It is a further object of the present invention to provide a treadle which is simple, robust, long lived, and has a high inherent reliability.
In accordance with a preferred embodiment of the present invention, a transverse load sensitive optical switch is provided which includes a longitudinal housing having at least one deformable side and a fiber optic assembly positioned within the housing. The fiber optic assembly includes an optical fiber having a first end and a second end, the optical fiber being subject to bending upon application of a transverse load to said housing. The fiber optic assembly also includes means for mounting the optical fiber in the housing so as to permit bending of the fiber in response to application of a transverse load to said housing, the degree of bending being sufficient to cause a significant decrease in passage of light through the fiber when the fiber is bent. Mean permitting introduction of light into said optical fiber at the first end of the optical fiber and means for permitting the exit of light from the second end are also provided.
In a preferred aspect of this embodiment, the means for mounting the optical fiber include a plurality of fulcrum means positioned along the length of the optical fiber at intervals sufficient to permit sufficient bending of the optical fiber between the fulcrums in response to a transverse load applied to the housing to substantially alter the amount of light transmitted through the optical fiber.
In another preferred embodiment of the present invention, the transverse load sensitive optical switch comprises a longitudinal housing having at least one deformable side and a fiber optic assembly positioned within the housing. The fiber optic assembly includes a graded optical fiber having a first end and a second end longitudinally positioned in said housing so as to be subject to bending upon application of a transverse load to the housing, the fiber having an inner core of a material having a first refractive index and an outer layer of a material having a second refractive index which is lower than the first refractive index. Means for mounting the optical fiber in the housing adapted to permit bending of the fiber in response to application of a transverse load to the housing, the degree of bending being sufficient to cause a significant increase in passage of light from said core to said sleeve while said fiber is bent, are also provided. Means permitting the introduction of light into the optical fiber at the first end of the optical fiber and for permitting the exit of light from the second end are also provided.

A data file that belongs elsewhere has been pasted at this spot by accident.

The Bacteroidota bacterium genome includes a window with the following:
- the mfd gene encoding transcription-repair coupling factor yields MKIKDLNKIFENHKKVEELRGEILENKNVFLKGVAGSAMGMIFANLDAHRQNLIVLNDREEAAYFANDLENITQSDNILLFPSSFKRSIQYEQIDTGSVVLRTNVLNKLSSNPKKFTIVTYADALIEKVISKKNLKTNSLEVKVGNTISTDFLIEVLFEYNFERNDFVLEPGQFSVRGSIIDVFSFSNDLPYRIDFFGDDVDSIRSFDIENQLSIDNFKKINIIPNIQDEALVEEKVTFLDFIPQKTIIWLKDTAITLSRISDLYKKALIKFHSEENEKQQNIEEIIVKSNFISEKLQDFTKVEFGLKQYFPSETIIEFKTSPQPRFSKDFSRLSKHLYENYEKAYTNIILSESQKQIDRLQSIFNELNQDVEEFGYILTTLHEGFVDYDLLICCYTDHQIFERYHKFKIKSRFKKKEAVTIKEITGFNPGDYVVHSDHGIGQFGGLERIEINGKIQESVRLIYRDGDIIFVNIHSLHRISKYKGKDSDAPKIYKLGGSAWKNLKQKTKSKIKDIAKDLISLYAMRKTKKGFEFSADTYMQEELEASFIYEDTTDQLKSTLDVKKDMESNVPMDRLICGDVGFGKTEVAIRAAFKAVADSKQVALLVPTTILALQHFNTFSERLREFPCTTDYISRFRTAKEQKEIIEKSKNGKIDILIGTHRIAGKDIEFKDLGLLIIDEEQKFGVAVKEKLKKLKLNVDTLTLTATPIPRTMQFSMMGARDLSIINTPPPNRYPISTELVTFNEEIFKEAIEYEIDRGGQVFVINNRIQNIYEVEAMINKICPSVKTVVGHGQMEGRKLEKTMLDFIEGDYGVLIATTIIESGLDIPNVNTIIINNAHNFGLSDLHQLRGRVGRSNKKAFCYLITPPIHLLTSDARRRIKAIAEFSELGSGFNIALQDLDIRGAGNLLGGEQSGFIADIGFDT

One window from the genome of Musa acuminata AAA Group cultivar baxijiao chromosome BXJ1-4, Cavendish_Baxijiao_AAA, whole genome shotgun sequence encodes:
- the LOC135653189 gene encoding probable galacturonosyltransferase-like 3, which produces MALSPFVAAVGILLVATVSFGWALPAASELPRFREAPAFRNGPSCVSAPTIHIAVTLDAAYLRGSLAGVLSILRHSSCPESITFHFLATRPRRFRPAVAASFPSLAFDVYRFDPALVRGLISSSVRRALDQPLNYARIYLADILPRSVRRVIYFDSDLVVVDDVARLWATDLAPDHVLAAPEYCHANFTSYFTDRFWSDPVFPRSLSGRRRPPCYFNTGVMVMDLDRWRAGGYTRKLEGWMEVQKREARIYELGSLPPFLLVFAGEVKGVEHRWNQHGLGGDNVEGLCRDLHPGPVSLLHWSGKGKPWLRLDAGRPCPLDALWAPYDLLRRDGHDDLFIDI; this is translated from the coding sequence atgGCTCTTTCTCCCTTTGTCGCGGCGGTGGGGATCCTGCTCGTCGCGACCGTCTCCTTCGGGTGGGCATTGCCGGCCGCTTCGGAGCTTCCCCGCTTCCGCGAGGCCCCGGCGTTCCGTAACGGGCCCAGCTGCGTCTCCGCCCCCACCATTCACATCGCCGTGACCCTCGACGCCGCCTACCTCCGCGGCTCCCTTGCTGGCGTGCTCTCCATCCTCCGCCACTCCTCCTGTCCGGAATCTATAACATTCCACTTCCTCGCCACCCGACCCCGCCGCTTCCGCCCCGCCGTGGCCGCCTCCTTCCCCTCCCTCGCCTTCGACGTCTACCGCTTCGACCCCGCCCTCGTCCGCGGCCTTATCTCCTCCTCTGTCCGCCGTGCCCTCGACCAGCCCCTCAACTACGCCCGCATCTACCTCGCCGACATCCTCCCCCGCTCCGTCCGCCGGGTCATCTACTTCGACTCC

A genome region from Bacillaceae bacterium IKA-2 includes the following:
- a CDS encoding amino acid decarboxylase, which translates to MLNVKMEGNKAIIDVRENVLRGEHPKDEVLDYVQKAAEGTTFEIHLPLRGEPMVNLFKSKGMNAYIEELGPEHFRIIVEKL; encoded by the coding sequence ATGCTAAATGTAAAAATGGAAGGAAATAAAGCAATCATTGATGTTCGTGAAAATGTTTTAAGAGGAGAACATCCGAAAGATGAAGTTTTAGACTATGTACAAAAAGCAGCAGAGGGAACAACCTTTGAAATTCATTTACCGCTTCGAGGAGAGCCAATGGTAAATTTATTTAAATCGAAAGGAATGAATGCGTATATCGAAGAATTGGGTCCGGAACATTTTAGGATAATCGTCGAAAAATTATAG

In accordance with a further aspect of this embodiment, the means for mounting the optical fiber preferably comprises a spiral fiber wound around the optical fiber, the spiral fiber having adjacent winds spaced apart from one another a predetermined distance averaging at least in the range of twice the diameter of the optical fiber so as to permit sufficient bending of the optical fiber between the winds of the spiral fiber in response to a transverse load applied to the housing to substantially alter the amount of light transmitted through the optical fiber. The turn of the wound fiber functions essentially as fulcrums to facilitate bending of the optical fiber.